Myron Kayton ME’55 was an internationally-known authority on guidance, control, navigation and avionics. Myron grew up in New York City where he attended the Bronx High School of Science. He received is B.E. degree in mechanical engineering from The Cooper Union in 1955. He received a M.S. from Harvard University with a concentration in electrical engineering and he received a Ph.D. in Instrumentation from M.I.T. in 1960.
He co-authored the definitive text Avionics Navigation Systems and several other books. He served as Deputy Manager for Lunar Module Guidance and Control at NASA’s Johnson Space Center where his office directed the contractors designing two inertial navigation systems, an alignment telescope, and the flight controls. The computer and algorithms that he developed were cutting-edge at the time. He also worked on a variety of other projects including the Space Shuttle Orbiter.
After working at NASA, he worked at TRW, where he served as Chief Engineer for Spacelab Avionics, headed the system engineering team for Space Shuttle Avionics, and Project Engineer for a nuclear power plant,
Dr. Myron Katon was a Life Fellow of the Institute of Electrical and Electronic Engineers (IEEE), was an elected member of the corporate Board of Directors, and served two terms as President of its Aerospace and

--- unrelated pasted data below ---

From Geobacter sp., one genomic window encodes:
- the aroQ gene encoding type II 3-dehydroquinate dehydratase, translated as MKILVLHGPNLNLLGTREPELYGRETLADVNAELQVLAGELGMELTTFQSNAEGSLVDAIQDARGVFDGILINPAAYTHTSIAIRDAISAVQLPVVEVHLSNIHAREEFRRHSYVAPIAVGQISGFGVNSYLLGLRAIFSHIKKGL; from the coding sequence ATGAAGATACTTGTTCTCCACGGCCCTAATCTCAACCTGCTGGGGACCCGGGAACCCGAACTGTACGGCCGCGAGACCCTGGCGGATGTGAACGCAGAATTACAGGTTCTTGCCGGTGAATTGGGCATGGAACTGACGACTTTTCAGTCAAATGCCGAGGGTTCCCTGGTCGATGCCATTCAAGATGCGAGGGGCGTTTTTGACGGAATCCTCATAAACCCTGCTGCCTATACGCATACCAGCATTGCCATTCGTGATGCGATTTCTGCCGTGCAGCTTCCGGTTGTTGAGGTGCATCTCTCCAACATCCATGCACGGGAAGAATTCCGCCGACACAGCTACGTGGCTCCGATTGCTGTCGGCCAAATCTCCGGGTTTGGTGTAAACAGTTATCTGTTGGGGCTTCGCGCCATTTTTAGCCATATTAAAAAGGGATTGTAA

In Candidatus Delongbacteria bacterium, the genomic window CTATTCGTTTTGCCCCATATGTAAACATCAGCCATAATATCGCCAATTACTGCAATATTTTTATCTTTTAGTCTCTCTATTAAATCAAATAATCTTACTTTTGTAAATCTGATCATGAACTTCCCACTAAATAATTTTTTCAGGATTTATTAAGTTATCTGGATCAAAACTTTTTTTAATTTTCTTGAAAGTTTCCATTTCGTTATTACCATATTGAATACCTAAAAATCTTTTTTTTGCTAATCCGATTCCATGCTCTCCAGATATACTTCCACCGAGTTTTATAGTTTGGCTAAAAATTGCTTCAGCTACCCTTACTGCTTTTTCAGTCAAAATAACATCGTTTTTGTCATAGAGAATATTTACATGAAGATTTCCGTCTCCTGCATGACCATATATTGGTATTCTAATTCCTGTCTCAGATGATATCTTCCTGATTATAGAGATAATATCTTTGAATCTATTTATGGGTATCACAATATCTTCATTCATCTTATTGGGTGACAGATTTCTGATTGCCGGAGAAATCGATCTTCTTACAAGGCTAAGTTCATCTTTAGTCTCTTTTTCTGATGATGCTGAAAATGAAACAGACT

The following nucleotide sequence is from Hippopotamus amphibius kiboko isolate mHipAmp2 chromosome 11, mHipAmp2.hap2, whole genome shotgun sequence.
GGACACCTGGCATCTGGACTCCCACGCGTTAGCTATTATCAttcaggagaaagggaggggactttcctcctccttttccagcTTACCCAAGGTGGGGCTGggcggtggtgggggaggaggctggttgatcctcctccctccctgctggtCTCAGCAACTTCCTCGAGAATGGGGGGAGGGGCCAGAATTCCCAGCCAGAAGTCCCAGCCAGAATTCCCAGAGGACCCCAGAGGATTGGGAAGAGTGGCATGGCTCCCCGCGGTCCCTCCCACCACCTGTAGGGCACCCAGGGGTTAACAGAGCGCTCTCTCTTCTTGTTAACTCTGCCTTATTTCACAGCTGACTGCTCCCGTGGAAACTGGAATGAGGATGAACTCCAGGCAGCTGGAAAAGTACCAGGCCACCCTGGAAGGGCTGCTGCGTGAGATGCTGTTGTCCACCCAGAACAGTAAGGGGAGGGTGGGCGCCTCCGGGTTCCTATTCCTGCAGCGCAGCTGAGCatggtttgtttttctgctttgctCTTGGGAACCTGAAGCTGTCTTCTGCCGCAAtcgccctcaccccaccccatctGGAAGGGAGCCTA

Electronic Systems Society. He taught simulation methods, multi-sensor navigation systems, and land navigation at UCLA, and published
more than 80 papers and articles
In 1981, he formed Kayton Engineering Company, Inc. in Santa Monica, California. He also taught at the University of California in Los Angeles.
He received the IEEE’s Millennium Medal. He received the 2006 Kershner Award for his work on avionic, navigation, communication, and computer-automation systems. His name is included on the Wall of Honor at the Smithsonian National Air and Space Museum. He is a Fellow in The National Science Foundation. He received a Cooper Union Presidential Citation in 1980 and the CUAA Gano Dunn Award in 1975. He was inducted into The Cooper Union Hall of Fame in 2009. He passed away in 2020.